I have a secret to share with you guys. I love alternate universes. No, I mean I LOVE alternate universes. As a kid, I would spend hours watching the Justice Lords episode of Justice League. The concepts of “what ifs” and endless possibilities of universes out there would consume my imagination for days on end. That’s not even mentioning the costumes. Oh, the costumes. The best part of any AU character is always seeing what cool designs the artists can come up with, usually ones thematically inappropriate or too daring for the regular appearances of a character. And of course, as we all know, the coolest costumes almost always go to the evil AU (see: the Justice Lords again).
Of the evil versions of the Justice League, of which there are (quite possibly too) many, my favorite probably has to be the Crime Syndicate. Sorry, Justice Lords stans, but there’s just something so appealing about a universe that’s evil for evil’s sake. These characters aren’t fallen versions of our heroes, there’s no tragic inciting incident that caused them to pursue a path of vengeance, they’re just… evil. Classic Disney villain just hits different after an oversaturation of people trying to darken heroes. That’s not to say that this book isn’t dark, of course, just that the overall tone manages to stay fun and whimsical while showing us the darkness of Earth-3.
Alright, enough gushing from me, let’s get into it.
Andy Schmidt heads this issue, and it’s a solid first outing for this team book, giving us a glimpse of a time briefly before they are the Crime Syndicate. It all begins with Ultraman, who’s already established his reign of terror across Metropolis from the ripe young age of what appears to be ten. Streets are littered with signs assuring citizens not to worry, for he is watching, and people gossip about other super-powered beings in other cities. All is not well in this paradise of security, however. Some newspaper, some… upstart rag known as the Daily Planet is daring to criticize him. This is used as a setup for the new, slightly different characterization of Ultraman, a paranoid authoritarian blinded by a warped idea of freedom and protection. He’s not just a mafia boss with a super coat of paint anymore, he can’t be. At least, not yet. This Ultraman is obsessed with being needed by the people of Metropolis, maintaining absolute control over people who cannot be trusted to take care of themselves. Schmidt does a very good job at introducing each of the members of the team individually, before bringing them all together to face… STARRO? Holy crap, this is awesome!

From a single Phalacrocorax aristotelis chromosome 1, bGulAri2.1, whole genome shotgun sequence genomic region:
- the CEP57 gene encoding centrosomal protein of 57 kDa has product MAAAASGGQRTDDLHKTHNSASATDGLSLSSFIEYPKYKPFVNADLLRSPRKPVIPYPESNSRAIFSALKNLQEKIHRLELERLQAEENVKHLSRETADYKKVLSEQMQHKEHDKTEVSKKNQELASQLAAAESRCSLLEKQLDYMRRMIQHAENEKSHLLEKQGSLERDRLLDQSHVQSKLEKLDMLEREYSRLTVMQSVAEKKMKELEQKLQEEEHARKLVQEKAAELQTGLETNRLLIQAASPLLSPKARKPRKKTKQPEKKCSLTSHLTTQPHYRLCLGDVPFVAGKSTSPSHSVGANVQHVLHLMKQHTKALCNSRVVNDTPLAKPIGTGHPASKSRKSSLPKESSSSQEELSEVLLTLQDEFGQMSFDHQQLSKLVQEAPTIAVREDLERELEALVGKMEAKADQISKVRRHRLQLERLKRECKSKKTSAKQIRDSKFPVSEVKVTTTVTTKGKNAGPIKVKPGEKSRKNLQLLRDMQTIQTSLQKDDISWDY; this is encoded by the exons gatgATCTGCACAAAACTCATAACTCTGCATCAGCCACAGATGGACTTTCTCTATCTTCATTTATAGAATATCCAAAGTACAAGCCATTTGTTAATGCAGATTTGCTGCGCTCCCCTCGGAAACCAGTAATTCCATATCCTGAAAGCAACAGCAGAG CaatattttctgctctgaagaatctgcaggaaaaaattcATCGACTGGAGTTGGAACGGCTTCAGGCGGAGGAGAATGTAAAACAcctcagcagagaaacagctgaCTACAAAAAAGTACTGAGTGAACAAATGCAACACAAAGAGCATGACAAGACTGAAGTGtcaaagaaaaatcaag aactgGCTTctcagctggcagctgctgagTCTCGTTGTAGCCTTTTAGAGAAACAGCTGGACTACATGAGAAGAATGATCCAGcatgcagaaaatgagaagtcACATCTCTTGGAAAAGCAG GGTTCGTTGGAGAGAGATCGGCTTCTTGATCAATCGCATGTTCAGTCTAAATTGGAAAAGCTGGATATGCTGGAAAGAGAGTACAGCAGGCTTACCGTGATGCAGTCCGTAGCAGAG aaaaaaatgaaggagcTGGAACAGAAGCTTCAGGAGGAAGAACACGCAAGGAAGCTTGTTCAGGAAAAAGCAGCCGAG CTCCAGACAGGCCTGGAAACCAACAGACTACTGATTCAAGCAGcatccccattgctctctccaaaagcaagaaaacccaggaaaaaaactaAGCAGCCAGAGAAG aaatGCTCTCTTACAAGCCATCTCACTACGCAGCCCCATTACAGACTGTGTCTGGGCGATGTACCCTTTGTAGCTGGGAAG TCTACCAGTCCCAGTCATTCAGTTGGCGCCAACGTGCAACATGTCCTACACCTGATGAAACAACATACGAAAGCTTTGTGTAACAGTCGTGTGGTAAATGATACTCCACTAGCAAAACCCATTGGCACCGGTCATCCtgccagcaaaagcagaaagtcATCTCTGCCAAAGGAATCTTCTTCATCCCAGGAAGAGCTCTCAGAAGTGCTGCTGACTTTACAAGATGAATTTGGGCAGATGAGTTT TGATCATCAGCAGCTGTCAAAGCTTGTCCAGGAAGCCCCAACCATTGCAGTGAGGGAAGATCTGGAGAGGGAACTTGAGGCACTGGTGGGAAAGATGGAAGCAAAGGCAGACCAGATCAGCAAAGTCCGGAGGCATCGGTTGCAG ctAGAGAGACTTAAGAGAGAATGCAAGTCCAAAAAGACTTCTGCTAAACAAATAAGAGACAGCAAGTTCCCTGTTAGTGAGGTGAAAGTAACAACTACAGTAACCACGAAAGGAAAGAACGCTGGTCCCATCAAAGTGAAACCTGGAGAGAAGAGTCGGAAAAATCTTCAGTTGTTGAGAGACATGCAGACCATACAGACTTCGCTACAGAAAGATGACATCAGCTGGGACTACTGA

The ensuing battle is a great exercise in characterization, further reinforcing Ultraman’s obsessive need to be loved by the people of Metropolis as well as his territorial nature about it.
Something that may be noticeably missing for some, however, is Owlman. He’s in this book, don’t worry, just not with the rest of the Syndicate. He’s in Gotham, spreading the word about the Owl that stalks the night as well as his Talons, an unknown group that is implied to be working for him. My guess is that these are his Robins, as Talon used to be the name for Owlman’s sidekick pre-52 (though I think he was alluded to in Forever Evil). I’m looking forward to seeing more of what he does, but, as with everyone except Ultraman, he doesn’t get a lot of time to shine. I hope this will change going forward.
The book contains a mini-story at the end, a brief origin story for Ultraman also written by Schmidt. It’s okay. It’s decent enough setup for the paranoid characterization of Ultraman, the reason he craves attention and admiration that he feels he never got from his parents. There’s not much else to say there.
The art in this issue is fine. Kieran McKeown and Dexter Vines have done a very fine job here. Our heroes, and most named characters look good. Most of the time. Faces fluctuate in quality and detail for no apparent reason, bodies contort into weird positions for just a panel, and I don’t think it’s intentional. I can’t tell if it’s part of a style choice or rushing to put the book out or what. The colors are really where this book shines, however. Steve Oliff’s coloring is bright, campy, and evocative of the Bronze Age comics that I think the tone of this book is trying to emulate. All of this works tremendously to the book’s advantage.
I also couldn’t complete this article without mentioning this little nod, I found it very charming.
There is one specific part of the art that I will say I did not care for at all: Owlman. Owlman does not look, as the kids say, good in this book. I’ll just put a couple images down below before talking about it.
Scary, right? I do NOT like this cowl at all, it feels like a bargain bin Nite Owl, and doesn’t look nearly as good as the suit we see on the cover. I’m greatly disappointed by this look, and hope it’s just a this-issue problem. Other than that, everything is… fine? I don’t have a lot to say about the art, and that disappoints me.
- You’ve missed Earth-3
- The concept of an alt-Justice League origin that mirrors the original sounds cool
This is a decent enough start to what I hope will end up being a very good series. The book neglects most of the Syndicate to focus on Ultraman, but that time is spent developing a character that I like. His motives are understandable, but not in a sympathetic villain sort of way. I’m looking forward to where the Starro story is going, and VERY much looking forward to the Owlman plot. Hopefully the other members of the Syndicate get their times to shine soon.
Disclaimer: DC Comics provided Batman News with an advance copy of this comic for the purpose of this review.